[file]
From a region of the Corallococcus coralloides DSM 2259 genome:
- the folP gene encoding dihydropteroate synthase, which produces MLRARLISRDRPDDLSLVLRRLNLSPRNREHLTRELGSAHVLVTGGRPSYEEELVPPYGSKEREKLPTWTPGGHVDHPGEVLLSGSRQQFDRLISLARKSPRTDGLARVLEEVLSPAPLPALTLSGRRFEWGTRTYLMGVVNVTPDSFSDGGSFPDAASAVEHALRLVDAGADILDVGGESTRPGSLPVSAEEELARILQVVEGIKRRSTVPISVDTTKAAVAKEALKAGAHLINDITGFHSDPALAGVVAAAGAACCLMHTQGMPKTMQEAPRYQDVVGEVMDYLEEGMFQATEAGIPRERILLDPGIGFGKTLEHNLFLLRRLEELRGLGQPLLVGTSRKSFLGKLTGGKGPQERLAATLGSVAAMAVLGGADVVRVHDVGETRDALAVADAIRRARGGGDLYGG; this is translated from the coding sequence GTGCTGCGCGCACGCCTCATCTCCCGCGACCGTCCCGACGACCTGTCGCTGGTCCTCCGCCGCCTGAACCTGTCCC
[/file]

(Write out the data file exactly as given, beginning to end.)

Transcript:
From a region of the Corallococcus coralloides DSM 2259 genome:
- the folP gene encoding dihydropteroate synthase, which produces MLRARLISRDRPDDLSLVLRRLNLSPRNREHLTRELGSAHVLVTGGRPSYEEELVPPYGSKEREKLPTWTPGGHVDHPGEVLLSGSRQQFDRLISLARKSPRTDGLARVLEEVLSPAPLPALTLSGRRFEWGTRTYLMGVVNVTPDSFSDGGSFPDAASAVEHALRLVDAGADILDVGGESTRPGSLPVSAEEELARILQVVEGIKRRSTVPISVDTTKAAVAKEALKAGAHLINDITGFHSDPALAGVVAAAGAACCLMHTQGMPKTMQEAPRYQDVVGEVMDYLEEGMFQATEAGIPRERILLDPGIGFGKTLEHNLFLLRRLEELRGLGQPLLVGTSRKSFLGKLTGGKGPQERLAATLGSVAAMAVLGGADVVRVHDVGETRDALAVADAIRRARGGGDLYGG; this is translated from the coding sequence GTGCTGCGCGCACGCCTCATCTCCCGCGACCGTCCCGACGACCTGTCGCTGGTCCTCCGCCGCCTGAACCTGTCCC